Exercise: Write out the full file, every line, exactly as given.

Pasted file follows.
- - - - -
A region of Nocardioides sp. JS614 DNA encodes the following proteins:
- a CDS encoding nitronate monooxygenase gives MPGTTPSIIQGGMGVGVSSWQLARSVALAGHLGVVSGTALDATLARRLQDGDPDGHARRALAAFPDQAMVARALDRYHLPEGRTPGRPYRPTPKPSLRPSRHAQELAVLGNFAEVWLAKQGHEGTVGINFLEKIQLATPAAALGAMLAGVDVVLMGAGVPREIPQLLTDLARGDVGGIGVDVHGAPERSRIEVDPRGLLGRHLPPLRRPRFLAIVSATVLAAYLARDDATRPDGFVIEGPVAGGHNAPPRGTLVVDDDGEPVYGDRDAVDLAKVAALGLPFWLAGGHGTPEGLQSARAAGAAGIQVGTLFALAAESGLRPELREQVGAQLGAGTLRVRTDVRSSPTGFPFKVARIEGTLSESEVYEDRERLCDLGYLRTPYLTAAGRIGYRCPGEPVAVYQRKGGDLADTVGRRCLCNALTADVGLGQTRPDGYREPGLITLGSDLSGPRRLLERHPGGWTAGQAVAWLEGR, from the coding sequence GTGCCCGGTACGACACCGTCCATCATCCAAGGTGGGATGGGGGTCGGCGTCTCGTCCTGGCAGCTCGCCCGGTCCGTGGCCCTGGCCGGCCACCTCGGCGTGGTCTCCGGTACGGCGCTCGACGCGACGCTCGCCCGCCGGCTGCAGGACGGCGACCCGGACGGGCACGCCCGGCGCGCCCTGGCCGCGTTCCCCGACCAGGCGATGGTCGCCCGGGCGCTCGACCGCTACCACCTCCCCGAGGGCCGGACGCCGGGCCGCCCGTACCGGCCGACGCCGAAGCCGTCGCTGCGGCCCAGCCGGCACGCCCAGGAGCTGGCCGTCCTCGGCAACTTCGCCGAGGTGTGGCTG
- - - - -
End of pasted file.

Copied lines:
A region of Nocardioides sp. JS614 DNA encodes the following proteins:
- a CDS encoding nitronate monooxygenase gives MPGTTPSIIQGGMGVGVSSWQLARSVALAGHLGVVSGTALDATLARRLQDGDPDGHARRALAAFPDQAMVARALDRYHLPEGRTPGRPYRPTPKPSLRPSRHAQELAVLGNFAEVWLAKQGHEGTVGINFLEKIQLATPAAALGAMLAGVDVVLMGAGVPREIPQLLTDLARGDVGGIGVDVHGAPERSRIEVDPRGLLGRHLPPLRRPRFLAIVSATVLAAYLARDDATRPDGFVIEGPVAGGHNAPPRGTLVVDDDGEPVYGDRDAVDLAKVAALGLPFWLAGGHGTPEGLQSARAAGAAGIQVGTLFALAAESGLRPELREQVGAQLGAGTLRVRTDVRSSPTGFPFKVARIEGTLSESEVYEDRERLCDLGYLRTPYLTAAGRIGYRCPGEPVAVYQRKGGDLADTVGRRCLCNALTADVGLGQTRPDGYREPGLITLGSDLSGPRRLLERHPGGWTAGQAVAWLEGR, from the coding sequence GTGCCCGGTACGACACCGTCCATCATCCAAGGTGGGATGGGGGTCGGCGTCTCGTCCTGGCAGCTCGCCCGGTCCGTGGCCCTGGCCGGCCACCTCGGCGTGGTCTCCGGTACGGCGCTCGACGCGACGCTCGCCCGCCGGCTGCAGGACGGCGACCCGGACGGGCACGCCCGGCGCGCCCTGGCCGCGTTCCCCGACCAGGCGATGGTCGCCCGGGCGCTCGACCGCTACCACCTCCCCGAGGGCCGGACGCCGGGCCGCCCGTACCGGCCGACGCCGAAGCCGTCGCTGCGGCCCAGCCGGCACGCCCAGGAGCTGGCCGTCCTCGGCAACTTCGCCGAGGTGTGGCTG